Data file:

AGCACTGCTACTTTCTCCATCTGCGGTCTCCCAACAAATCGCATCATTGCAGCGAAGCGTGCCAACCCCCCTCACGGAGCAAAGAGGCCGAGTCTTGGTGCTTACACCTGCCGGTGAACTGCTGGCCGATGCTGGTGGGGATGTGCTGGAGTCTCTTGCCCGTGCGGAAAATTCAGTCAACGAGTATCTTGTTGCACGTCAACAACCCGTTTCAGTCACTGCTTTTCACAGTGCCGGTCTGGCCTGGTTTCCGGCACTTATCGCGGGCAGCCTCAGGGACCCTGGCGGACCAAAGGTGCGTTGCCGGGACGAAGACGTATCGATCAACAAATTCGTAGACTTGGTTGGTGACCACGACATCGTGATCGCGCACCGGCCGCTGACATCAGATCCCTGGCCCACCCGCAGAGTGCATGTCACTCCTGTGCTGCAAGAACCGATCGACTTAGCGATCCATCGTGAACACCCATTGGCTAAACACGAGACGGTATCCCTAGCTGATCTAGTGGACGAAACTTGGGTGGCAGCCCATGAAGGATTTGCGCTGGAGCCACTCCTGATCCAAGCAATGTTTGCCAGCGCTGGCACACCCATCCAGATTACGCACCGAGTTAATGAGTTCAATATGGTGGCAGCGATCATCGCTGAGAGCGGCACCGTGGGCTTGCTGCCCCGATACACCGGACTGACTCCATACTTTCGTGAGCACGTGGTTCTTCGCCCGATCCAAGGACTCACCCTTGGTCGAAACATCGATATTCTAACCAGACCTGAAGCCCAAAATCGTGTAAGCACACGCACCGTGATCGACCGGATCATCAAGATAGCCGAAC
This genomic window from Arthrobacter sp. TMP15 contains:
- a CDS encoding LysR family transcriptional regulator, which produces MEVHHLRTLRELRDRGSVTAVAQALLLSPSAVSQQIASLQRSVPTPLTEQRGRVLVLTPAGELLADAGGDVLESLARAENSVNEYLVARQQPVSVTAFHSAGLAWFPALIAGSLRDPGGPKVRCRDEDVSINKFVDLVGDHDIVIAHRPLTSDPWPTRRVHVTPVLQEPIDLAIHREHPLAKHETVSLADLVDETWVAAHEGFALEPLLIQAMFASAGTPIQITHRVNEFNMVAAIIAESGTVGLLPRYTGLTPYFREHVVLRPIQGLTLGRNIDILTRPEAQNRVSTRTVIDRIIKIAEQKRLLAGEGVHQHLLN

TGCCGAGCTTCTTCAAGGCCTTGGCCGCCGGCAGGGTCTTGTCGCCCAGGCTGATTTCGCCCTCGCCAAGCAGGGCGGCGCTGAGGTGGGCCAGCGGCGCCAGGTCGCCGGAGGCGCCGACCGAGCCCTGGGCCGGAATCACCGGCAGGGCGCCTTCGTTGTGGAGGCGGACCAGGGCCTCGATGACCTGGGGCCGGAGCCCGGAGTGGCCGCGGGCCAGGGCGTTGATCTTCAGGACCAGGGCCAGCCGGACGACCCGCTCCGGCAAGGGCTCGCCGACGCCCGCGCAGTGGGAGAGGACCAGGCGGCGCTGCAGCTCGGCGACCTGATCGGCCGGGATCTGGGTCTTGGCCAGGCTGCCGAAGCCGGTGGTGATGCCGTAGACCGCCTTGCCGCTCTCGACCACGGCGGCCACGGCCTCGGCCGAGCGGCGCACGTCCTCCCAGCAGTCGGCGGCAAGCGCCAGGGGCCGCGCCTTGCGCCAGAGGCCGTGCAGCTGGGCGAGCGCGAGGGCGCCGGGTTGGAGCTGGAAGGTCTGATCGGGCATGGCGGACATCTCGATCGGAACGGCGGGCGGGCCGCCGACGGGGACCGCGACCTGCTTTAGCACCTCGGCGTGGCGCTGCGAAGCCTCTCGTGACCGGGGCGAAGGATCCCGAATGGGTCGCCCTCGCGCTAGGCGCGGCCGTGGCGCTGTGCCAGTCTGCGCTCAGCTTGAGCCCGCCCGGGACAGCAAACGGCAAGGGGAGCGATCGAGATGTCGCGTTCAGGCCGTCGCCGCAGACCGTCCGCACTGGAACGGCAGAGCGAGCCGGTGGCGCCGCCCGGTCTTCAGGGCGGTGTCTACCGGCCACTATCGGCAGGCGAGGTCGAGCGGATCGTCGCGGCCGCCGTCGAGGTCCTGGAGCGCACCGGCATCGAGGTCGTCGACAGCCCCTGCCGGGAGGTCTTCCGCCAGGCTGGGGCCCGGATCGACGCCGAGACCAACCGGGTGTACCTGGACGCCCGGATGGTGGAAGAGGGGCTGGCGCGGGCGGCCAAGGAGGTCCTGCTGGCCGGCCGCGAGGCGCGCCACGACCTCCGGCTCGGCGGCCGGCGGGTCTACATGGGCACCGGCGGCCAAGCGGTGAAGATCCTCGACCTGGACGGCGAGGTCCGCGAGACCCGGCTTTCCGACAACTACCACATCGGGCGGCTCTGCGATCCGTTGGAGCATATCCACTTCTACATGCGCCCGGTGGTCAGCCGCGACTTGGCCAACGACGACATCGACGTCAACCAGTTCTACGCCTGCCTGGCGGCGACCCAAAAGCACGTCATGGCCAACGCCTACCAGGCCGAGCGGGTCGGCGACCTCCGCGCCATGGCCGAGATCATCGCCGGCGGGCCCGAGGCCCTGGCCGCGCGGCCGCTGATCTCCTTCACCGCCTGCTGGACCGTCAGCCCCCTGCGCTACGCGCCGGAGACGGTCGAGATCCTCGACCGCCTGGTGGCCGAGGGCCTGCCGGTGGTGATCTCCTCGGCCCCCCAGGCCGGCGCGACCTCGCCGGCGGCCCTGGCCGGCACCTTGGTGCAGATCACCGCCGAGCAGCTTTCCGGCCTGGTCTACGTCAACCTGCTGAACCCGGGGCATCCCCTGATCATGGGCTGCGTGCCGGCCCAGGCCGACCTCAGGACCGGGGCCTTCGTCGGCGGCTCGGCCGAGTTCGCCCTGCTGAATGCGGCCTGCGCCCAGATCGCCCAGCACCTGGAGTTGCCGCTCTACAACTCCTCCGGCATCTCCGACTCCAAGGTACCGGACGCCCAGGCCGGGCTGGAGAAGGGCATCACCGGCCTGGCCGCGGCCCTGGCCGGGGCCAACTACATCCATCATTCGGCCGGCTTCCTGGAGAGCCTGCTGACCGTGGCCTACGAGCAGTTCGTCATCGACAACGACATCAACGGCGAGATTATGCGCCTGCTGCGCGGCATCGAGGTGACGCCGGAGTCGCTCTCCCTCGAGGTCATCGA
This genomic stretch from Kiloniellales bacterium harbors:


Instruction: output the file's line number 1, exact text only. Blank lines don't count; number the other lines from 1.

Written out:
AGCACTGCTACTTTCTCCATCTGCGGTCTCCCAACAAATCGCATCATTGCAGCGAAGCGTGCCAACCCCCCTCACGGAGCAAAGAGGCCGAGTCTTGGTGCTTACACCTGCCGGTGAACTGCTGGCCGATGCTGGTGGGGATGTGCTGGAGTCTCTTGCCCGTGCGGAAAATTCAGTCAACGAGTATCTTGTTGCACGTCAACAACCCGTTTCAGTCACTGCTTTTCACAGTGCCGGTCTGGCCTGGTTTCCGGCACTTATCGCGGGCAGCCTCAGGGACCCTGGCGGACCAAAGGTGCGTTGCCGGGACGAAGACGTATCGATCAACAAATTCGTAGACTTGGTTGGTGACCACGACATCGTGATCGCGCACCGGCCGCTGACATCAGATCCCTGGCCCACCCGCAGAGTGCATGTCACTCCTGTGCTGCAAGAACCGATCGACTTAGCGATCCATCGTGAACACCCATTGGCTAAACACGAGACGGTATCCCTAGCTGATCTAGTGGACGAAACTTGGGTGGCAGCCCATGAAGGATTTGCGCTGGAGCCACTCCTGATCCAAGCAATGTTTGCCAGCGCTGGCACACCCATCCAGATTACGCACCGAGTTAATGAGTTCAATATGGTGGCAGCGATCATCGCTGAGAGCGGCACCGTGGGCTTGCTGCCCCGATACACCGGACTGACTCCATACTTTCGTGAGCACGTGGTTCTTCGCCCGATCCAAGGACTCACCCTTGGTCGAAACATCGATATTCTAACCAGACCTGAAGCCCAAAATCGTGTAAGCACACGCACCGTGATCGACCGGATCATCAAGATAGCCGAAC